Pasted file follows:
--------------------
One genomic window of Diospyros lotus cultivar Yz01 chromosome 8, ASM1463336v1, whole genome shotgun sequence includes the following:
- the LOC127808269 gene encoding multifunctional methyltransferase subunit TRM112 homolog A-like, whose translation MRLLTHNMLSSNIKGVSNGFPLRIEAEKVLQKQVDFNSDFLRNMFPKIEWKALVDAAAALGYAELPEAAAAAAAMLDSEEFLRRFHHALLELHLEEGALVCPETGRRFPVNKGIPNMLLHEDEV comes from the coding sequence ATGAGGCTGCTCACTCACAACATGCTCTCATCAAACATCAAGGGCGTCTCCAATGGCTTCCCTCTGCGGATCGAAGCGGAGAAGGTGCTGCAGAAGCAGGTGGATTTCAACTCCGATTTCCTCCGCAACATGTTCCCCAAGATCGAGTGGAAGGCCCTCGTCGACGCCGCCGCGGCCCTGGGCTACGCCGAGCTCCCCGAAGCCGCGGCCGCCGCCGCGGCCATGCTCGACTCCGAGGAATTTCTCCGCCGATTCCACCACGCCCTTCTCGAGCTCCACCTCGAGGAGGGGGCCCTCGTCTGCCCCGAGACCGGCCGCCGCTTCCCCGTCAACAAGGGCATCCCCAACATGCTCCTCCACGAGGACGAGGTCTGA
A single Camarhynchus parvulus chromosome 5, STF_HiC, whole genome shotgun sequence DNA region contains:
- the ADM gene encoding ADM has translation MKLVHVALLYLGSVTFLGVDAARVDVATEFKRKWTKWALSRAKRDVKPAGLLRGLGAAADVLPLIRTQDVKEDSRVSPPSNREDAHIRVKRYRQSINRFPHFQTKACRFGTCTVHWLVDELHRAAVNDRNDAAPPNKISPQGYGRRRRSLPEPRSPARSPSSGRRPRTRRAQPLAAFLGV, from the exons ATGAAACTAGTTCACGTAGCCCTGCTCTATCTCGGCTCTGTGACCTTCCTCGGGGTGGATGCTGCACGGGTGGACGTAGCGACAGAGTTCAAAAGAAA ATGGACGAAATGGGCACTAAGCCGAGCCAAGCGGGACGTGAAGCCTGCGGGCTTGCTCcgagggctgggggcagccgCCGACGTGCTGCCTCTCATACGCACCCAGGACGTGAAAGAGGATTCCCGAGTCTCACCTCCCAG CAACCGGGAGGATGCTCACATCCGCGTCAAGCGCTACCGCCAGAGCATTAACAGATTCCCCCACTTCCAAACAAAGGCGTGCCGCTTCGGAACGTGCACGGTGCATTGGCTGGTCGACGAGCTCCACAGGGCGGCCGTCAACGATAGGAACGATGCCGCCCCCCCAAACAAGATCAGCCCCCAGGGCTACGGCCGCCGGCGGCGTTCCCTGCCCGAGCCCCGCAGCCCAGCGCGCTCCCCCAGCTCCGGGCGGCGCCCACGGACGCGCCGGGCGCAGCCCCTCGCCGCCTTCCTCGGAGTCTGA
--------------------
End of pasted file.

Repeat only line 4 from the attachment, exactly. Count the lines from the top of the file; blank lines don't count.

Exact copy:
- the ADM gene encoding ADM has translation MKLVHVALLYLGSVTFLGVDAARVDVATEFKRKWTKWALSRAKRDVKPAGLLRGLGAAADVLPLIRTQDVKEDSRVSPPSNREDAHIRVKRYRQSINRFPHFQTKACRFGTCTVHWLVDELHRAAVNDRNDAAPPNKISPQGYGRRRRSLPEPRSPARSPSSGRRPRTRRAQPLAAFLGV, from the exons ATGAAACTAGTTCACGTAGCCCTGCTCTATCTCGGCTCTGTGACCTTCCTCGGGGTGGATGCTGCACGGGTGGACGTAGCGACAGAGTTCAAAAGAAA ATGGACGAAATGGGCACTAAGCCGAGCCAAGCGGGACGTGAAGCCTGCGGGCTTGCTCcgagggctgggggcagccgCCGACGTGCTGCCTCTCATACGCACCCAGGACGTGAAAGAGGATTCCCGAGTCTCACCTCCCAG CAACCGGGAGGATGCTCACATCCGCGTCAAGCGCTACCGCCAGAGCATTAACAGATTCCCCCACTTCCAAACAAAGGCGTGCCGCTTCGGAACGTGCACGGTGCATTGGCTGGTCGACGAGCTCCACAGGGCGGCCGTCAACGATAGGAACGATGCCGCCCCCCCAAACAAGATCAGCCCCCAGGGCTACGGCCGCCGGCGGCGTTCCCTGCCCGAGCCCCGCAGCCCAGCGCGCTCCCCCAGCTCCGGGCGGCGCCCACGGACGCGCCGGGCGCAGCCCCTCGCCGCCTTCCTCGGAGTCTGA